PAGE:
We are a family owned and operated business located deep in the woods of Western Maine. I live on the outskirts of a little town called Carthage, there are only about 500 of us in the town.
My name is Kim Dailey. Each piece is coming directly to you from my shop in the basement of our house in
I worked for many years as an on the road salesman. My wife and I built our house and I built the cabinets and some of the furniture for our new house. I am a self-taught woodturner and I started turning in the early spring of 2000. It all started because I wanted to make a set of bunk beds for our daughters. I had to teach myself how to use a wood lathe in order to turn the legs and spindles for the beds. I started turning pens and pencils for practice and I have been hooked on turning ever since.
A typical day
A typical day for me usually starts out on the computer, emailing and/or working on my site. I then make my commute to my shop. That's an inside joke here with the family, as a road salesman, over the years I put on more than a million miles driving in all kinds of weather. Now my commute consists of walking down 14 steps into my basement shop. The rest of the morning and afternoon is spent turning pens, bottle stoppers, pepper mills or salad bowls.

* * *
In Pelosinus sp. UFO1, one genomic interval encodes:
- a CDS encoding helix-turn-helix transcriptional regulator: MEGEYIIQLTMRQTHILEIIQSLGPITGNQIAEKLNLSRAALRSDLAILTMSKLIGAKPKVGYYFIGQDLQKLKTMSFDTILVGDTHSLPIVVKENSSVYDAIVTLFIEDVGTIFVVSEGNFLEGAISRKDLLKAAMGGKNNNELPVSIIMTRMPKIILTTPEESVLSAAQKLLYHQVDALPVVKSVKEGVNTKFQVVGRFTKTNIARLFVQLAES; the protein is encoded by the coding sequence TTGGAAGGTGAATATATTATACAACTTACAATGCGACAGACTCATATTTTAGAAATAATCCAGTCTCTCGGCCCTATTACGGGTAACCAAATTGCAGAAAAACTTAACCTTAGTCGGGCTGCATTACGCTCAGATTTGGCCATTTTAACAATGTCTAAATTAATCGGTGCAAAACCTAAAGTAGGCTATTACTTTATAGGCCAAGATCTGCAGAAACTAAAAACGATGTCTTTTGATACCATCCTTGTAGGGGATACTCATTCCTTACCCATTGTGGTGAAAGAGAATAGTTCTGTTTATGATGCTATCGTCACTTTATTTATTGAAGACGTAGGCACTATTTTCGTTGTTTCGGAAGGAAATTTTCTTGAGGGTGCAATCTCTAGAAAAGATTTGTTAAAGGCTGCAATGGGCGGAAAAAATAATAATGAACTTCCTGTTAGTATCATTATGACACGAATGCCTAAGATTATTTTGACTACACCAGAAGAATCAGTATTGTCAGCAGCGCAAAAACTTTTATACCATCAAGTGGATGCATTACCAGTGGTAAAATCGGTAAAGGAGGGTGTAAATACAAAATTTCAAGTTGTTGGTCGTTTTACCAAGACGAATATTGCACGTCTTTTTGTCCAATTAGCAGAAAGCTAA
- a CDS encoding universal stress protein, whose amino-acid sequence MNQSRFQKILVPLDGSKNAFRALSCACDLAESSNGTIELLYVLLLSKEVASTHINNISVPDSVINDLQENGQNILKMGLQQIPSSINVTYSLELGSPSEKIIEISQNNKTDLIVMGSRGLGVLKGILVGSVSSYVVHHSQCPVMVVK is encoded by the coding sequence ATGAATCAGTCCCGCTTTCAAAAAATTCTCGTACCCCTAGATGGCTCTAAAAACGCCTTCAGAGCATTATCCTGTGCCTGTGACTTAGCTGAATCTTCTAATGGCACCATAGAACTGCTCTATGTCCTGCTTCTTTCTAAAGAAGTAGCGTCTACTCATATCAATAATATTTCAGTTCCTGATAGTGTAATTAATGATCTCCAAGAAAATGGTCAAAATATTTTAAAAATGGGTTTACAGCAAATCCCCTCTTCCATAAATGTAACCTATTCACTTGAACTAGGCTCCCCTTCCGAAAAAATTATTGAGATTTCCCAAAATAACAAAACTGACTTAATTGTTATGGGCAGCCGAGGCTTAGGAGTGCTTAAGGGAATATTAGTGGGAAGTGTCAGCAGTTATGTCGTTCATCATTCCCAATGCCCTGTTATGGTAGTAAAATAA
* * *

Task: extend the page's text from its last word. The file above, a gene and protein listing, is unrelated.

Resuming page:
Our bowls and mills are made from locally grown and sustainably harvested wood. A lot of the burls are brought to me because the loggers don't want them to go to waste and they know that I will turn them into something beautiful.
I often get asked why I make mostly functional pieces. The answer for that comes from my childhood. My family didn't have a lot of money and everything had to have a purpose, the more things something could do the better. We didn't have art hanging on our walls or sitting on a stand to be admired. So I carried that forward with me into my turning. I like to make beautiful functional pieces that anyone would like to have in their homes.
How did the business start?
We started our business part-time in the summer of 2001. My hope was to sell enough to be able to upgrade my equipment and to buy new tools without digging into the family budget. In 2002 we were selected to be part of an incubator program for micro and small businesses. Each company selected would have a website built and then it would be up to us to maintain it. Suddenly our little business had gone from a small local business to competing worldwide.
Fast forward to January 2007 and it was time for me to leave my steady job and take the plunge into full-time starving artisan.